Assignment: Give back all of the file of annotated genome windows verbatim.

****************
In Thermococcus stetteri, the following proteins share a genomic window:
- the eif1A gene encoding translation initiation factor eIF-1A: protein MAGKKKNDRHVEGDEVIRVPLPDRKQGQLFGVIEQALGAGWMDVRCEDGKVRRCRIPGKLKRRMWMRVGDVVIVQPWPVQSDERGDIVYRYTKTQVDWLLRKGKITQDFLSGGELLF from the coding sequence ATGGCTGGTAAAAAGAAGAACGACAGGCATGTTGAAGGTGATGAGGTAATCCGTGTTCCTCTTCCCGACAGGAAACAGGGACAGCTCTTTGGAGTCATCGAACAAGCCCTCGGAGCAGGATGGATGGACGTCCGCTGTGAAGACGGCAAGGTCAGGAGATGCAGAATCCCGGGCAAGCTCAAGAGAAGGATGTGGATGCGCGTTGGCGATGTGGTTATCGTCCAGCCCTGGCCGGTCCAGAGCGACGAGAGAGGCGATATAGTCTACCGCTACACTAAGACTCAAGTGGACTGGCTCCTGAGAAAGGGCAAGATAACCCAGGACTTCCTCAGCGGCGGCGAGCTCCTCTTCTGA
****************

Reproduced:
In Thermococcus stetteri, the following proteins share a genomic window:
- the eif1A gene encoding translation initiation factor eIF-1A: protein MAGKKKNDRHVEGDEVIRVPLPDRKQGQLFGVIEQALGAGWMDVRCEDGKVRRCRIPGKLKRRMWMRVGDVVIVQPWPVQSDERGDIVYRYTKTQVDWLLRKGKITQDFLSGGELLF from the coding sequence ATGGCTGGTAAAAAGAAGAACGACAGGCATGTTGAAGGTGATGAGGTAATCCGTGTTCCTCTTCCCGACAGGAAACAGGGACAGCTCTTTGGAGTCATCGAACAAGCCCTCGGAGCAGGATGGATGGACGTCCGCTGTGAAGACGGCAAGGTCAGGAGATGCAGAATCCCGGGCAAGCTCAAGAGAAGGATGTGGATGCGCGTTGGCGATGTGGTTATCGTCCAGCCCTGGCCGGTCCAGAGCGACGAGAGAGGCGATATAGTCTACCGCTACACTAAGACTCAAGTGGACTGGCTCCTGAGAAAGGGCAAGATAACCCAGGACTTCCTCAGCGGCGGCGAGCTCCTCTTCTGA